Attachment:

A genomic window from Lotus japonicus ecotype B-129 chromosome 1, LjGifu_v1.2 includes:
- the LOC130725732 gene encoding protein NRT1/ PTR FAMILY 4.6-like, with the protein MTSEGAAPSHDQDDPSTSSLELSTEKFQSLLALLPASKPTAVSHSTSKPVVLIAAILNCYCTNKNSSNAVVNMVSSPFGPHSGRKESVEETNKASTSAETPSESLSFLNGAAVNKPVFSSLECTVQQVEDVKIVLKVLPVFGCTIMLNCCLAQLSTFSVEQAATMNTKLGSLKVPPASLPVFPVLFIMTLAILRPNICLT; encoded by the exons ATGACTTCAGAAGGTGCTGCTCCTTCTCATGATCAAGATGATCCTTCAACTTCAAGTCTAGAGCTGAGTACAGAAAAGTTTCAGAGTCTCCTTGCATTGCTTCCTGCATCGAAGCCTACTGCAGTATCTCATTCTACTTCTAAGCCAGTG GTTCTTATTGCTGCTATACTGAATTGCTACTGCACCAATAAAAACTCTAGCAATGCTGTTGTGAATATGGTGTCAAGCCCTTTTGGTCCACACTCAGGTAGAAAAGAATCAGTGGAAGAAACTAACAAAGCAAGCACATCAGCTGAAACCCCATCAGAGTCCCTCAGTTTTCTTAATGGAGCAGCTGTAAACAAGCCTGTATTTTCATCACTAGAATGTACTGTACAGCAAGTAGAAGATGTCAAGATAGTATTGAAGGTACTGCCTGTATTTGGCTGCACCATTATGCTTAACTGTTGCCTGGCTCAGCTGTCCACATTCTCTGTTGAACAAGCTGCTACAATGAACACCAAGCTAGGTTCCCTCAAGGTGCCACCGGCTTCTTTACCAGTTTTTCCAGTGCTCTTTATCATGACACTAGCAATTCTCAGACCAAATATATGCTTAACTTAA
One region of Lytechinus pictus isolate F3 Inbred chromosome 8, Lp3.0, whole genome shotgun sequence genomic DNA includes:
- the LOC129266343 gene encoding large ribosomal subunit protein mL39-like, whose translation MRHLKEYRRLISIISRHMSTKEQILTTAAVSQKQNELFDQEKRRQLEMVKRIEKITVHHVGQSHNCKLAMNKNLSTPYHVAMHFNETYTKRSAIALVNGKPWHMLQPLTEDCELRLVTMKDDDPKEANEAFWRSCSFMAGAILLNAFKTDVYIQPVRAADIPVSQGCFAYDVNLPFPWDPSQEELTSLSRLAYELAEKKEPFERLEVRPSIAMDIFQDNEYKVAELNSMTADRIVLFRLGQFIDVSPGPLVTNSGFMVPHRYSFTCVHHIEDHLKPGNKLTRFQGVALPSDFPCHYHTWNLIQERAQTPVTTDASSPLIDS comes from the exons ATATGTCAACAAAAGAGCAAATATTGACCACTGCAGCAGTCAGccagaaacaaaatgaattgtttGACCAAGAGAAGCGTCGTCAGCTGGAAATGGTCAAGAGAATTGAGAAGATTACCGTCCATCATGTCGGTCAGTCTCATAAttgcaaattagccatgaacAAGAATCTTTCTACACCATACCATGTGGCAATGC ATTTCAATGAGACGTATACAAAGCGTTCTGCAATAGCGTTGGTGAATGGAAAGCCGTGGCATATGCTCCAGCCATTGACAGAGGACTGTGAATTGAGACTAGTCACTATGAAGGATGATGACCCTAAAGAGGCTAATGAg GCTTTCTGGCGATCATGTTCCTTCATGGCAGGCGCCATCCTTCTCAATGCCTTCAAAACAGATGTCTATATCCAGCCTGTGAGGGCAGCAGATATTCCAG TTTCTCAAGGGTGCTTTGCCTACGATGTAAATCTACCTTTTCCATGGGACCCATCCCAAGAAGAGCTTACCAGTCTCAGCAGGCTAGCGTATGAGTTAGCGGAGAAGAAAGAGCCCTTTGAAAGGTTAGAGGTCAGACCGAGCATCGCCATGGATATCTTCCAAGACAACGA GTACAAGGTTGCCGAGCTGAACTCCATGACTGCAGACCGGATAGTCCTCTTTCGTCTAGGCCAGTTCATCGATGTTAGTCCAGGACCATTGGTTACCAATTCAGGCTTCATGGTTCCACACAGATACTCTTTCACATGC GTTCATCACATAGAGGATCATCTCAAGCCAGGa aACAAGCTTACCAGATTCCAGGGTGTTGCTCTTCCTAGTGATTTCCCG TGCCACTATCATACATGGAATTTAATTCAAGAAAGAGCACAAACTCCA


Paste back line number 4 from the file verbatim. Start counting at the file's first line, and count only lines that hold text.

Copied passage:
- the LOC129266343 gene encoding large ribosomal subunit protein mL39-like, whose translation MRHLKEYRRLISIISRHMSTKEQILTTAAVSQKQNELFDQEKRRQLEMVKRIEKITVHHVGQSHNCKLAMNKNLSTPYHVAMHFNETYTKRSAIALVNGKPWHMLQPLTEDCELRLVTMKDDDPKEANEAFWRSCSFMAGAILLNAFKTDVYIQPVRAADIPVSQGCFAYDVNLPFPWDPSQEELTSLSRLAYELAEKKEPFERLEVRPSIAMDIFQDNEYKVAELNSMTADRIVLFRLGQFIDVSPGPLVTNSGFMVPHRYSFTCVHHIEDHLKPGNKLTRFQGVALPSDFPCHYHTWNLIQERAQTPVTTDASSPLIDS comes from the exons ATATGTCAACAAAAGAGCAAATATTGACCACTGCAGCAGTCAGccagaaacaaaatgaattgtttGACCAAGAGAAGCGTCGTCAGCTGGAAATGGTCAAGAGAATTGAGAAGATTACCGTCCATCATGTCGGTCAGTCTCATAAttgcaaattagccatgaacAAGAATCTTTCTACACCATACCATGTGGCAATGC ATTTCAATGAGACGTATACAAAGCGTTCTGCAATAGCGTTGGTGAATGGAAAGCCGTGGCATATGCTCCAGCCATTGACAGAGGACTGTGAATTGAGACTAGTCACTATGAAGGATGATGACCCTAAAGAGGCTAATGAg GCTTTCTGGCGATCATGTTCCTTCATGGCAGGCGCCATCCTTCTCAATGCCTTCAAAACAGATGTCTATATCCAGCCTGTGAGGGCAGCAGATATTCCAG TTTCTCAAGGGTGCTTTGCCTACGATGTAAATCTACCTTTTCCATGGGACCCATCCCAAGAAGAGCTTACCAGTCTCAGCAGGCTAGCGTATGAGTTAGCGGAGAAGAAAGAGCCCTTTGAAAGGTTAGAGGTCAGACCGAGCATCGCCATGGATATCTTCCAAGACAACGA GTACAAGGTTGCCGAGCTGAACTCCATGACTGCAGACCGGATAGTCCTCTTTCGTCTAGGCCAGTTCATCGATGTTAGTCCAGGACCATTGGTTACCAATTCAGGCTTCATGGTTCCACACAGATACTCTTTCACATGC GTTCATCACATAGAGGATCATCTCAAGCCAGGa aACAAGCTTACCAGATTCCAGGGTGTTGCTCTTCCTAGTGATTTCCCG TGCCACTATCATACATGGAATTTAATTCAAGAAAGAGCACAAACTCCA